The Playgoer: Cut Bertolt Some Slack

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Friday, May 30, 2008

Cut Bertolt Some Slack

"If we can reconcile ourselves to Richard Strauss and - alarmingly - Leni Riefenstahl, surely it's time the Brecht-bashing came to an end."

-UK playwright Mark Ravenhill, offering a heartfelt plea against the increasing trend in critical and intellectual circles to write off Brecht as just some Stalinist hack. Of course, this will always be the simplistic argument from the right. And even leftists should not overlook the, um, complexity of the compromises Brecht had to make in his East Berlin final days.

But as with all undue hero-worship, we should be focusing more on the work than the man, anyway. (At least that's how I deal with Ezra Pound, Wagner, etc.)

Here's Ravenhill:

[Brecht] may well not have been a trustworthy or noble man. But there are many Brechts, not just the monolithic communist his detractors portray. The early Brecht was a wild, anarchic poet. Productions of his 1928 Threepenny Opera often struggle to find in it a consistent political line. And yet it's a brilliantly confused collage of rage and cynicism with lashings of cruel, sexual poetry.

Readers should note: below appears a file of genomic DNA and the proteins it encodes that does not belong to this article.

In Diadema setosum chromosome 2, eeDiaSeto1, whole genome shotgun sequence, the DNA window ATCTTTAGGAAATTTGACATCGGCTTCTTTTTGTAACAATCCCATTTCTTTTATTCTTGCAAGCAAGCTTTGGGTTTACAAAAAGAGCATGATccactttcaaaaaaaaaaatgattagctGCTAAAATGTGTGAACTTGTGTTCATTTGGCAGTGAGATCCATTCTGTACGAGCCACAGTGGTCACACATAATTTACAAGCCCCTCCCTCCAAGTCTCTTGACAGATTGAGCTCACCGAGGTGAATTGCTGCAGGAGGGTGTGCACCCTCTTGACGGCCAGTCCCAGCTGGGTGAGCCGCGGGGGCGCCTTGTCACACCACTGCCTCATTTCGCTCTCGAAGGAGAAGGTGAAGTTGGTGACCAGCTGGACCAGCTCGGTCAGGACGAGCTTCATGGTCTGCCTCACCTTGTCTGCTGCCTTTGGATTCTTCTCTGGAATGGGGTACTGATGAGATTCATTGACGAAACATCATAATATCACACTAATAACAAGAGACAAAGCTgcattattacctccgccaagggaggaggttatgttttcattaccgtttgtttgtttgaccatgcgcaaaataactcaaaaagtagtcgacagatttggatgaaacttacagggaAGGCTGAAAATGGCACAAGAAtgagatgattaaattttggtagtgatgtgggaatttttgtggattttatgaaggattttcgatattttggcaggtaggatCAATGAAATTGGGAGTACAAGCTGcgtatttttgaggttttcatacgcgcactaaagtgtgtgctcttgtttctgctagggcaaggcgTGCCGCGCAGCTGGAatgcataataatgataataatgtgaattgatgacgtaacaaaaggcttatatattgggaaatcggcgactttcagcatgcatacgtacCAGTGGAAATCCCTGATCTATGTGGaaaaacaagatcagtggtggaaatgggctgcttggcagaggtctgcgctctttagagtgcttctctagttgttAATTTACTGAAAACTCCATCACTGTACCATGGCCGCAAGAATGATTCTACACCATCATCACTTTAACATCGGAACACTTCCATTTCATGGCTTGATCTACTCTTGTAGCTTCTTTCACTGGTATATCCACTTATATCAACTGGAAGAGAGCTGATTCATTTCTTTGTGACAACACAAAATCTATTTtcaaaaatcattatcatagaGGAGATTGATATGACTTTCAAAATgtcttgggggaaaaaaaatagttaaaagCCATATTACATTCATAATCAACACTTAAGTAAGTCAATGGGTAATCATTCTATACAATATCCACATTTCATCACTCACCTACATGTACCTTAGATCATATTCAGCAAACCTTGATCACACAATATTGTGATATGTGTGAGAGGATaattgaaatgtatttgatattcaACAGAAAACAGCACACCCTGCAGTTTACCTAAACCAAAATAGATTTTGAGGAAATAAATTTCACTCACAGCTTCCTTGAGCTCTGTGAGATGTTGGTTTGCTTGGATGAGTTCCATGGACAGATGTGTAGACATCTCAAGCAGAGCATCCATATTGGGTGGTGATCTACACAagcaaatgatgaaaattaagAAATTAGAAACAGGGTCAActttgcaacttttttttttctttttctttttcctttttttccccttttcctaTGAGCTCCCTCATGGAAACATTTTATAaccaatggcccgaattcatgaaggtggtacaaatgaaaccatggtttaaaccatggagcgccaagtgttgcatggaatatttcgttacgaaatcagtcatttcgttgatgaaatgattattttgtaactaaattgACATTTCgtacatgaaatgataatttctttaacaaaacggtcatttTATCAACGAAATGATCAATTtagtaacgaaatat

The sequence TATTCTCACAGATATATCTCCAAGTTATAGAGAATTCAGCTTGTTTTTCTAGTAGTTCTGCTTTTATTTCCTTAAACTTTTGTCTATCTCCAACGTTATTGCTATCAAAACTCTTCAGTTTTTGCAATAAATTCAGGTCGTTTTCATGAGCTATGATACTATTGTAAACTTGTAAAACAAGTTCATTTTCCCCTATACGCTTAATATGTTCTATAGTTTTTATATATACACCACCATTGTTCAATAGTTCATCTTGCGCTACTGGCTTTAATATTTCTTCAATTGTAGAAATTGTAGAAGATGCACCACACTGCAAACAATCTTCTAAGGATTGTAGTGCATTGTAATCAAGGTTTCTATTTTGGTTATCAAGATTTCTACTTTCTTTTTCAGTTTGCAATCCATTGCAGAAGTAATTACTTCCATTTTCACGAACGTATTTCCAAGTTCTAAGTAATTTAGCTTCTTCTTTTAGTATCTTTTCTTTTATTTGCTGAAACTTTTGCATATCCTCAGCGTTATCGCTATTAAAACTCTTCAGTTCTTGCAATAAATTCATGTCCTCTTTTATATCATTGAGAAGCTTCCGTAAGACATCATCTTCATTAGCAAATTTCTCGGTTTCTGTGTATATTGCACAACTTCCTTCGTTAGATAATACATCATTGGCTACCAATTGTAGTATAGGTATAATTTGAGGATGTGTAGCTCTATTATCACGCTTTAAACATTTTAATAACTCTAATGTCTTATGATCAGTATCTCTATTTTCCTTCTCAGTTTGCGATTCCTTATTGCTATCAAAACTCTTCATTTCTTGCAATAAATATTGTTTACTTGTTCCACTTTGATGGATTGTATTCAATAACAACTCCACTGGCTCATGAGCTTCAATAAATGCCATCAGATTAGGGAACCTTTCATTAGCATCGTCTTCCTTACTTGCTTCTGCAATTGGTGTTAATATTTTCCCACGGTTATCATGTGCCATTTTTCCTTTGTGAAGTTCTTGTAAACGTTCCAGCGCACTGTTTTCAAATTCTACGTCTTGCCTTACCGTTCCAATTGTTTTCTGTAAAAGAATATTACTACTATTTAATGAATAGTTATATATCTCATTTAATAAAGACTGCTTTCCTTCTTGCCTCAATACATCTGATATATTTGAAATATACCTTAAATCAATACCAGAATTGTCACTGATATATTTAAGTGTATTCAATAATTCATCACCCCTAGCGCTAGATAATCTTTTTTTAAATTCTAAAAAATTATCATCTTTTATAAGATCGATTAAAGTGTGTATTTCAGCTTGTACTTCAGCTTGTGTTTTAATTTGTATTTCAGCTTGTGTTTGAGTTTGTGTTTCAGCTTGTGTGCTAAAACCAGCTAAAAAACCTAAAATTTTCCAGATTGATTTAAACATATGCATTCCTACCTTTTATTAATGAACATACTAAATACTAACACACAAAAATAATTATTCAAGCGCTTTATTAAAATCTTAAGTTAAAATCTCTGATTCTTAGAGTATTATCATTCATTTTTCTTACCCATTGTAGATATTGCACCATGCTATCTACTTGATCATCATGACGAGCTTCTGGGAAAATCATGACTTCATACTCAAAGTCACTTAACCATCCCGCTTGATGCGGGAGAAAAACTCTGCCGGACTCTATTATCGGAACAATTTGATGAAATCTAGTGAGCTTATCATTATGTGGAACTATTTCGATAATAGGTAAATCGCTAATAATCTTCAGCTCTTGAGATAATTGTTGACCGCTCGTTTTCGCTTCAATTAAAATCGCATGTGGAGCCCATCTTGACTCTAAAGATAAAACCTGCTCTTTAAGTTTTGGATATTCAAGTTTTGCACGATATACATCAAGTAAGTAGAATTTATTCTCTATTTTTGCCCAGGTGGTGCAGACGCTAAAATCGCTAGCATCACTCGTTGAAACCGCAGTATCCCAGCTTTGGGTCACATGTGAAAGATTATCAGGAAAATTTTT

For a short time in the 1930s, as German society became more divided, Brecht's plays took a decidedly Leninist turn. His play The Mother shows a working-class woman struggling to reconcile individual needs with the demands of a political cause. It's a beautiful, moving piece, painfully ignorant of the horrors of Stalinism that were to follow. How strange that this play is considered beyond the pale in Britain and no longer performed - yet the Economist can declare, in 2003, that Triumph of the Will, Leni Riefenstahl's film of the 1934 Nuremberg rally, marks her out as "the greatest female film-maker of the 20th century".

Brecht was very clear about one thing: his resistance to fascism. Before the Nazis came to power, Hitler's brownshirts were disrupting performances of Brecht and Weill's 1930 opera Mahagonny, claiming that it brought the contamination of black and Jewish musical influences into the German opera house. Brecht dedicated the next 15 years of his writing - plays, film scripts, poetry - to the anti-fascist cause.

Reminds me of how often I still--amazingly--hear Brecht described in the media as "humorless." Reporters who've never read any of his work just assume he was some commissar.
Also, one would think BB's anti-Hitler credentials would redeem him in the West. But his problem was just that he was what the McCarthyites would later call a "premature anti-fascist." Because only a vicious commie would have a beef with Hitler before he started treading on other countries' turf.

Correction: Dummkopf that I am, I misspelled BB's first name initially in the subject heading. So much for late Friday afternoon blogging...

1 comment:

frank said...

There's been an excruciating conversation on the dramaturgy listserv about this topic recently.